Martin came running in the house this morning at chore time, yelling in an excitable voice about a skunk in with the chicks. Even though we have a cat named skunk, the intensity of his voice told us it was not a cat skunk, but a skunk skunk.
We went out to see what was up and sure enough, in the corner of the brooding area was a skunk, with bodies of dead chicks littered about the brooding area.
I couldn’t shoot the skunk in the brooding area because it was on a cement floor and had a small cement wall next to it. So Houston, we have a problem. We need to get the skunk out of the cafeteria. This particular skunk had violated our “tithing to nature” and had decimated over 1/3 of our chickens.
We sat and thought for a while – tried opening the doors and banging on metal to try to make the skunk decide to leave. It’s a delicate matter to try to upset the skunk enough to leave, but not enough to make it spray. This is the question nearly every ruralite has to face sometime – how do I get rid of the skunk?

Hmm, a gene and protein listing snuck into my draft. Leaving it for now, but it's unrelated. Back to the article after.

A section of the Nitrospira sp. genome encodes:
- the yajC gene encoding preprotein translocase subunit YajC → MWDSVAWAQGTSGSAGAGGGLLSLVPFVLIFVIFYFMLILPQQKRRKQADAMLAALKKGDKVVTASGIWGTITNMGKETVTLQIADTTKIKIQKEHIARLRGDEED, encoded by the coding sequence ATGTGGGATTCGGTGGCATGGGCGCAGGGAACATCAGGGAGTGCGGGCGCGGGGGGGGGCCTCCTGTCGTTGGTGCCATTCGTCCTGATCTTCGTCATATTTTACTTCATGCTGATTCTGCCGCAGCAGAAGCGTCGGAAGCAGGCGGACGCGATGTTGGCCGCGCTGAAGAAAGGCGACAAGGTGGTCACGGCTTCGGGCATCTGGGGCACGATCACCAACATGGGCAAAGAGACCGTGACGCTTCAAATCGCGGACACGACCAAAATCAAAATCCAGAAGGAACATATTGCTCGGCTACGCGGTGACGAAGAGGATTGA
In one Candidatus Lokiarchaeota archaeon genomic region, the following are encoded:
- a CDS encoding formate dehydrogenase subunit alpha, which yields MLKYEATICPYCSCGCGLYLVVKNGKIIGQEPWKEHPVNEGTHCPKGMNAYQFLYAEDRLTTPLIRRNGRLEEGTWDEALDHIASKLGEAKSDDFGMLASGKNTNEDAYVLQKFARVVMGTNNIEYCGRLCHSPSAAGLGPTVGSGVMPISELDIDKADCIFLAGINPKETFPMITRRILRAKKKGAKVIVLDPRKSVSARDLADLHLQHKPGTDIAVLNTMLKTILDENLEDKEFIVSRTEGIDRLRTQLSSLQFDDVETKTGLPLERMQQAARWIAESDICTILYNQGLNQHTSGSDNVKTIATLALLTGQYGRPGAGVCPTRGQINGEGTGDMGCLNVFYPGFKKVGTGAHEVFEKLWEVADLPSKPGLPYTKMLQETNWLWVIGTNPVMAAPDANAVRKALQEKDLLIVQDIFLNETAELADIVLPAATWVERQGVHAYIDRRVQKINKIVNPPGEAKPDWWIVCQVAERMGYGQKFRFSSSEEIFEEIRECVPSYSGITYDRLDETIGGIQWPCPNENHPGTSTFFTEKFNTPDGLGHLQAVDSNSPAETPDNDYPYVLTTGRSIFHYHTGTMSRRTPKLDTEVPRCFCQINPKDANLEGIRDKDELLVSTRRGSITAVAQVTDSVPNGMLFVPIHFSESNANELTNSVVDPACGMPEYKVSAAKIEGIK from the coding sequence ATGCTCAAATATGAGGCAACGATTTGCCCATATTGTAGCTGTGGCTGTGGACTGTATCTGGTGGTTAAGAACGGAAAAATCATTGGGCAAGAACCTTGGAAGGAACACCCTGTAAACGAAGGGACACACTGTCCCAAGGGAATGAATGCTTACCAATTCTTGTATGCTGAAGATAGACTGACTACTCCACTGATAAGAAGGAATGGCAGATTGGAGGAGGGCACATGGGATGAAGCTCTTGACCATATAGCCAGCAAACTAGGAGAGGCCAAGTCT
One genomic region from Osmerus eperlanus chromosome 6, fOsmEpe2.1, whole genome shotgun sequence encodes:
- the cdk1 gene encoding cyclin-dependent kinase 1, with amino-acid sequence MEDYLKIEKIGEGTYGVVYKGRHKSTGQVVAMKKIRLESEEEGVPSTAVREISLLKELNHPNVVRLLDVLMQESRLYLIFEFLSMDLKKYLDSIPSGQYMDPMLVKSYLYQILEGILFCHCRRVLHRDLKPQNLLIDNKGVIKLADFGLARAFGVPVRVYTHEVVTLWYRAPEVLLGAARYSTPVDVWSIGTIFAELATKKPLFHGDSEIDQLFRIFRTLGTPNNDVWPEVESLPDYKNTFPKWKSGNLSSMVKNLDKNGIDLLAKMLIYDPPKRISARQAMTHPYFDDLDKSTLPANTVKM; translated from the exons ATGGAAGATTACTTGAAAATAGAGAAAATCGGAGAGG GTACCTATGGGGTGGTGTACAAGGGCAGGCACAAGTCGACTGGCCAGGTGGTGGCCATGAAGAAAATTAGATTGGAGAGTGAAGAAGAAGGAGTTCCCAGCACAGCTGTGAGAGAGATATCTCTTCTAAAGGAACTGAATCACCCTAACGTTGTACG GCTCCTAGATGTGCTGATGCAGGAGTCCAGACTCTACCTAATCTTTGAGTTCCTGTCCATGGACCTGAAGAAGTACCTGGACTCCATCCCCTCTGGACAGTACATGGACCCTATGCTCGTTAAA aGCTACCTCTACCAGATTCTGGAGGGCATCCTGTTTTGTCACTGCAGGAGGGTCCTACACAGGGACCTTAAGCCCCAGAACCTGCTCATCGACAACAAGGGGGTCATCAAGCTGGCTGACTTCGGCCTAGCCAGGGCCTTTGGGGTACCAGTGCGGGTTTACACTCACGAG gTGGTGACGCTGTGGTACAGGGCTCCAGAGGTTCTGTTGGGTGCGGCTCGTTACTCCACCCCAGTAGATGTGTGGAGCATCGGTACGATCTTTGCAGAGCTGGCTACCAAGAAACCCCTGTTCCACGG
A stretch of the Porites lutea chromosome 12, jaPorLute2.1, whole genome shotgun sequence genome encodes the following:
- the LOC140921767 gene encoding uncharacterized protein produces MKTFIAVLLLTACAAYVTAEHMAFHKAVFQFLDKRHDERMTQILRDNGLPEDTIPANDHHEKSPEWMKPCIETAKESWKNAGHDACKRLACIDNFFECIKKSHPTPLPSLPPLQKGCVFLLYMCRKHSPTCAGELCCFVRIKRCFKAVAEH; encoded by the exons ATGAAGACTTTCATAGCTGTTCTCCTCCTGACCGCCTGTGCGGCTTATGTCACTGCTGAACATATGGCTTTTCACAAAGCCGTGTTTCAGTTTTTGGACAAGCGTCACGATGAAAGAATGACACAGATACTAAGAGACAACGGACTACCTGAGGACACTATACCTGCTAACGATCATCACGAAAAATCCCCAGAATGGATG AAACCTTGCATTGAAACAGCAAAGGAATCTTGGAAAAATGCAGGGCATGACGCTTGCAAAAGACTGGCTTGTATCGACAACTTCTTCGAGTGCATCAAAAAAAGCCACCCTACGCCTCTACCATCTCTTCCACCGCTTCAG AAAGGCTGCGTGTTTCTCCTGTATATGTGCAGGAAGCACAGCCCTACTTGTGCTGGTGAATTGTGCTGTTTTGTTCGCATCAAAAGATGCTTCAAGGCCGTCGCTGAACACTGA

The obvious answers are to let it leave on its own, or try to catch it in a live trap. Neither of those were acceptable since it was already in the cafeteria, so to speak, and not in any hurry to leave or to walk into a baited trap. Then it dawned on me – water! Rain happens in nature – the skunk should not be too alarmed with rain and it might make the skunk want to leave to seek shelter. So we retrieved a hose out and gently sprinkled the skunk from on high – much like a cat, the skunk did not like the rain, but was familiar enough with it not to be alarmed enough to spray and ran out of the building where he was immediately introduced to Mr. Remington for violating the tithing to nature rule at high hopes.